In order to perform the assay, we need to manipulate and count single genes, some of them being mutants, the rest being wild-type. For this, we use fluorescent markers which attach to specific sequences: a red marker for a wild-type gene, a green for a mutant. If we would measure the fluorescence of the sample in the red and green color, we could have access to the ratio of genes. But as discussed above, such global strategy would not provide sufficient sensitivity if the mutant is too diluted in the sample. We need to count the red and green genes at the single molecule level to increase the sensitivity. However single gene analysis requires complex optical systems and are slow which does not provide a large number of analysis. To circumvent these problems, we isolate each gene in single reactors and amplify them to enhance the fluorescent signal. We do not measure directly the fluorescence of the single gene but of millions of genes: the whole microreactor becomes fluorescent and easy to measure. To do so, we use droplet-based microfluidic systems that allow the creation of highly monodisperse droplets of a few picoliter (<1.5 % polydispersity) and the precise manipulation and optical analysis of the droplets at the kHz frequencies. The analysis of millions of genes (or droplets) can then be performed in less than 1 hour. The count of green and red droplets simply relates to the initial dilution of genes in a quantitative and sensitive manner. It enabled the precise determination of mutant allelic specific imbalance (MASI) in several cancer cell lines and the precise quantification of a single mutated KRAS gene in a background of 200.000 non-mutated KRAS genes. Furthermore, it was also possible to screen the six common mutations in KRAS codon 12 in parallel in a single experiment. Such parallelization is extremely powerful because it does not only provide a readout of the presence of a tumor but also pinpoints which mutation is involved. This information can then be used to guide the oncologist to the best therapeutic strategy.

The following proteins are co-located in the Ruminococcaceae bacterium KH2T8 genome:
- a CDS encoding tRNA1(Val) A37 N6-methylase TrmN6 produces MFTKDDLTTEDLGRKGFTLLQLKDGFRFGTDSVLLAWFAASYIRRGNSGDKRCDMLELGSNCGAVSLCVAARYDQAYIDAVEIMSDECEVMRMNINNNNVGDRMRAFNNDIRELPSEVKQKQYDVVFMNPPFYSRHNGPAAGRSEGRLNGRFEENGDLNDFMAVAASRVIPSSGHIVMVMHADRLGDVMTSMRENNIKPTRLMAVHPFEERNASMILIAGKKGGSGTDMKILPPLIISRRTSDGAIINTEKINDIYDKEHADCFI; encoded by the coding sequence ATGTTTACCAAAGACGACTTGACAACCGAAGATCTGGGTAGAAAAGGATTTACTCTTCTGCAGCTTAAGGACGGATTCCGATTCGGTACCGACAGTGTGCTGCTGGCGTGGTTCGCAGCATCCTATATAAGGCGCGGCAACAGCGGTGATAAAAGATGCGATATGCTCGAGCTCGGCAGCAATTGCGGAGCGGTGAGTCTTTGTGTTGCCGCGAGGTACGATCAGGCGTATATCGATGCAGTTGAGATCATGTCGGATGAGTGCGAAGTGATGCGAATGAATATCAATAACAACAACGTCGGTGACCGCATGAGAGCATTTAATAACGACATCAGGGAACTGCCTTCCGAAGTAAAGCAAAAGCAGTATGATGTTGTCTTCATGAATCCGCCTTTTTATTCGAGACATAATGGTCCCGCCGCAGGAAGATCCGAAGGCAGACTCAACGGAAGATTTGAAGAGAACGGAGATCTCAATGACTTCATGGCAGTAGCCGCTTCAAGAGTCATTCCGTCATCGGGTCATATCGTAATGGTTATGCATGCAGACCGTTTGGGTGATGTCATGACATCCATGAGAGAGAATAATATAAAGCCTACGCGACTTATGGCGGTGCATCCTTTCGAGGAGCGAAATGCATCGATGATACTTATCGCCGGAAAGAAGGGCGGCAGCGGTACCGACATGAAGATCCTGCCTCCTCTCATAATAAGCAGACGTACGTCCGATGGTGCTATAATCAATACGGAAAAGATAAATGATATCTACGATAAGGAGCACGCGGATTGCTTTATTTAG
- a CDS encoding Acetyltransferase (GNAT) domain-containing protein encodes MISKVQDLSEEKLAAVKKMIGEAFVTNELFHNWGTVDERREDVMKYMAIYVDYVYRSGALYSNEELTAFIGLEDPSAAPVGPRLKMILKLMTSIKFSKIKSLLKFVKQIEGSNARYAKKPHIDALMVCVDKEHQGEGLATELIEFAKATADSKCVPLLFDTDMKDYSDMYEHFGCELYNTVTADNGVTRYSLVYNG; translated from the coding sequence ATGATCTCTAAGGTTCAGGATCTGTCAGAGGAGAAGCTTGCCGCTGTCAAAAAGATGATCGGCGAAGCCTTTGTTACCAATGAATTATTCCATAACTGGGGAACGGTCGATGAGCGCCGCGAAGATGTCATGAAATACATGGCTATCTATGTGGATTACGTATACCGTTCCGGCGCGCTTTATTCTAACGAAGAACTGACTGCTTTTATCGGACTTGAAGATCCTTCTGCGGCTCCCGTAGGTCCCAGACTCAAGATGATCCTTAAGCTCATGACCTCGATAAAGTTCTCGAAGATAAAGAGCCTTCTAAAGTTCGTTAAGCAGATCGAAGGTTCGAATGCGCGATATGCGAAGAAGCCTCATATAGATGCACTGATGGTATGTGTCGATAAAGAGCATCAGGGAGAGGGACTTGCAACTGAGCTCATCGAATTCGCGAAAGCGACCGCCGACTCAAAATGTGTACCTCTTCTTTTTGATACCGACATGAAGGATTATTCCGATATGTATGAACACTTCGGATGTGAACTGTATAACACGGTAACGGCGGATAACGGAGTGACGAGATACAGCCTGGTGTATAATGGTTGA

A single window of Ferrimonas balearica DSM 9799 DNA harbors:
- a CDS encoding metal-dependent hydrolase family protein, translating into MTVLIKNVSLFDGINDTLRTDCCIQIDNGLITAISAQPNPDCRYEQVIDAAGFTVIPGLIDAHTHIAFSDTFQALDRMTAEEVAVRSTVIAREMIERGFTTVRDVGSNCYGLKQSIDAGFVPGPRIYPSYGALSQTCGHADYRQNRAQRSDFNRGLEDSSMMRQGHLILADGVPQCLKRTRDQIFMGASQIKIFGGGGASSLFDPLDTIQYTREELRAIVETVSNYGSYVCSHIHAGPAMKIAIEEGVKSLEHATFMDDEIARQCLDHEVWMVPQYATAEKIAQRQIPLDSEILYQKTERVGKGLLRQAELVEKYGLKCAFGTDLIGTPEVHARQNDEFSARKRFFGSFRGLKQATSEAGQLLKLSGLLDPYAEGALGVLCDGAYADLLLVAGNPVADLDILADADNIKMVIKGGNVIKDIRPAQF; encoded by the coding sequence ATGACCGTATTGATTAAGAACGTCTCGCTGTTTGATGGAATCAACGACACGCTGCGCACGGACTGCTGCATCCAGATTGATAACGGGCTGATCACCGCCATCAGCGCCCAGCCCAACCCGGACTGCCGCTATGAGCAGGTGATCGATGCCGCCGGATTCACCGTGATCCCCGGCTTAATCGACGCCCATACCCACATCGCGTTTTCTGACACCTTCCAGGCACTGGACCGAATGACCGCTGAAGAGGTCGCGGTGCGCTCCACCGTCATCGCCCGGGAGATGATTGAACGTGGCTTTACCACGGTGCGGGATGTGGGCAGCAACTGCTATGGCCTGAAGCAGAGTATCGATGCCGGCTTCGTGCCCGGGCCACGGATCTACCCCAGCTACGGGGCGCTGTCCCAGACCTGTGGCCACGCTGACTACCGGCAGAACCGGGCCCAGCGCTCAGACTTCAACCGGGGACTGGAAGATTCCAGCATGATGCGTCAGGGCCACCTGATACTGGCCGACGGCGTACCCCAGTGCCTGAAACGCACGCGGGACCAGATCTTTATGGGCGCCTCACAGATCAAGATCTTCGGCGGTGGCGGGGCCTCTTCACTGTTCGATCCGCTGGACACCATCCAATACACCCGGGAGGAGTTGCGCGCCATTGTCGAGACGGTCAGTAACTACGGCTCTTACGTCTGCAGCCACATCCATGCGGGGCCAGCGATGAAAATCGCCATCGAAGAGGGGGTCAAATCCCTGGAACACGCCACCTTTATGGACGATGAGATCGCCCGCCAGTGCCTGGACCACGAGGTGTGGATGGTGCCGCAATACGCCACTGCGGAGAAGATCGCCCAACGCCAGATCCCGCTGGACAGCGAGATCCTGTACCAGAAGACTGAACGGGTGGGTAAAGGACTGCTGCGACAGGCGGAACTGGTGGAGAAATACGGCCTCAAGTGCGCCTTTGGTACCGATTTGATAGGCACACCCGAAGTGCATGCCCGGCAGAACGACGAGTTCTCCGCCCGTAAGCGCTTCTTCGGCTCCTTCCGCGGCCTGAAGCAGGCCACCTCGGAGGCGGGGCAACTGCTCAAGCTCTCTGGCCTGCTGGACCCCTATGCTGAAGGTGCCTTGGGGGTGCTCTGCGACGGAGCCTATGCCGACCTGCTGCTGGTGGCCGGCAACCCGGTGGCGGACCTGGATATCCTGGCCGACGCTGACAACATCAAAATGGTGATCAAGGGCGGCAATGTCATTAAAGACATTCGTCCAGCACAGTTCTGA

Thanks to the sensitivity and quantitativity of the methods, it will perhaps be possible, in the near future, to detect cancer by a simple blood or urine test. We have successfully applied our method to the KRAS oncogene. The DNA bearing this gene was derived from laboratory cell lines. This new analytical method now needs to be tested in a therapeutic context. A clinical study is already scheduled. If it is a success, physicians will have an efficient diagnostic tools, not just for detecting the presence of tumors but also for proposing treatments. The aggressiveness of the cancer, its responsiveness to existing treatments and its risk of recurrence following local treatment: all this information is partly contained in the tumoral DNA. By deciphering it with the microdroplet technology, oncologists could benefit from a powerful diagnostic tool to help predict the evolution of the disease and determine a therapeutic strategy.
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Additional information can be found in ref 13:
Pekin et al.: Lab. Chip (2011)